The research indicated that our capuchins do have at least 5 different personality dimensions, shown in the table below.

morton et al table

The researchers then examined if these personalities affected their participation and performance in our studies so they created two tasks for the monkeys.

Task 1 The monkeys had to choose which cubicle to enter. If they chose the one with the reward in front of it they received the reward. If they chose the one without a reward they did not receive anything.

task 1 pic 1

Task 2 – The monkeys had to choose which cubicle to enter. If they chose the one with the larger cup in front of it they received the reward. If they chose the one with the smaller cup they did not receive anything.

task 2 pic 1


In both tasks the monkeys that scored higher on ‘openness’ and lower on ‘assertiveness’ performed better at the tasks and were also more likely to participate in the trials.

This is a very interesting result so we decided to ask Blake a few questions about the study.

Science Communication Officer (SCO) – Is there any way to avoid a personality selection bias in cognitive studies?

Blake – One possibility would be to classify subjects according to their personalities, then test for differences in task performance within those groupings. However, most studies of animal cognition do not have access to large study populations, and must therefore rely on using small sample sizes. At this point in time, we encourage researchers to consistently report the existence (or lack thereof) of a personality bias in subjects selected for testing.

SCO – Why do ‘open’ individuals perform better than ‘assertive’ individuals?

Blake – Open individuals are typically more curious and willing to engage in tasks. As a consequence, they often perform better than less Open individuals. As for Assertiveness, one intriguing possibility, which we discuss in our paper, is that more aggressive individuals (called ‘Assertive’ in our study) have a tendency to emphasize speed over accuracy when making decisions. Thus, as a consequence of such hasty decision-making, aggressive individuals may be more likely to score incorrectly on trials. To formerly test this latter possibility, however, further research on the Living Links capuchins will be necessary.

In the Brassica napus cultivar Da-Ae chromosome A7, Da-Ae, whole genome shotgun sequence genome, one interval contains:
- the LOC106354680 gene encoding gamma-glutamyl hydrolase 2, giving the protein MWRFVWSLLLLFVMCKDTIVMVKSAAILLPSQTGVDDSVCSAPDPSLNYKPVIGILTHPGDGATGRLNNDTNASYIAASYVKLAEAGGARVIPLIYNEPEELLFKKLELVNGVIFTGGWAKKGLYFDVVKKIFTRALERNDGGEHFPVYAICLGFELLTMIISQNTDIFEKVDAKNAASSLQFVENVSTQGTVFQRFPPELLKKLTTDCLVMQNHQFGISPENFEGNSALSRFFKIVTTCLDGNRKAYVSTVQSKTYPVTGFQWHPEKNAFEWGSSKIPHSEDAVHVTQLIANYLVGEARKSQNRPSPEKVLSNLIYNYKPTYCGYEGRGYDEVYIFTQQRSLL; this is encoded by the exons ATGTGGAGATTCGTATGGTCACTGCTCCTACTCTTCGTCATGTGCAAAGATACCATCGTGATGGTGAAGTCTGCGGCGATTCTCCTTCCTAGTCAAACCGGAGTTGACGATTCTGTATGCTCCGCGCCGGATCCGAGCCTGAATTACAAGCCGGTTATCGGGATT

SCO – Are there any cognitive studies that would benefit from having a bias towards ‘open’ individuals?

Blake – Based on our study and others, individuals that score higher on Open traits (e.g. curious, active) typically are more willing to engage in experimental research. As a consequence, they generally learn faster and perform better on tasks compared to less Open individuals. Thus, from a logistical point of view, yes, a study might benefit from having a bias towards more Open individuals because it potentially means that less training/testing is needed. However, as we discuss in the paper, caution should be used when comparing data to other studies.



SciLogs Blog about Living Links Science Engagement

SEZ at Living Links

In early 2012 Dr Mark Bowler, Prof Hannah Buchanan-Smith and Prof Andy Whiten published a great article on the assessment of the science engagement that goes on in the Living Links Centre. This article has been well received by many zoo educators and scientists alike.


The article was recently recommended to Matt Shipman who writes for SciLogs – The daily storyline of science. He posted a review on their blog commenting on the benefits of zoos in educating people about science outside of the classroom and lecture theatres.

Click on the link below to read his review!


SPRG Burn Weekend 2013

The Burn weekend has been a long standing SPRG tradition since 1996. This weekend the Burn mansion house in Angus welcomed 42 SPRG members and guests to enjoy a relaxed weekend of fun, talks and a stunning winter walk.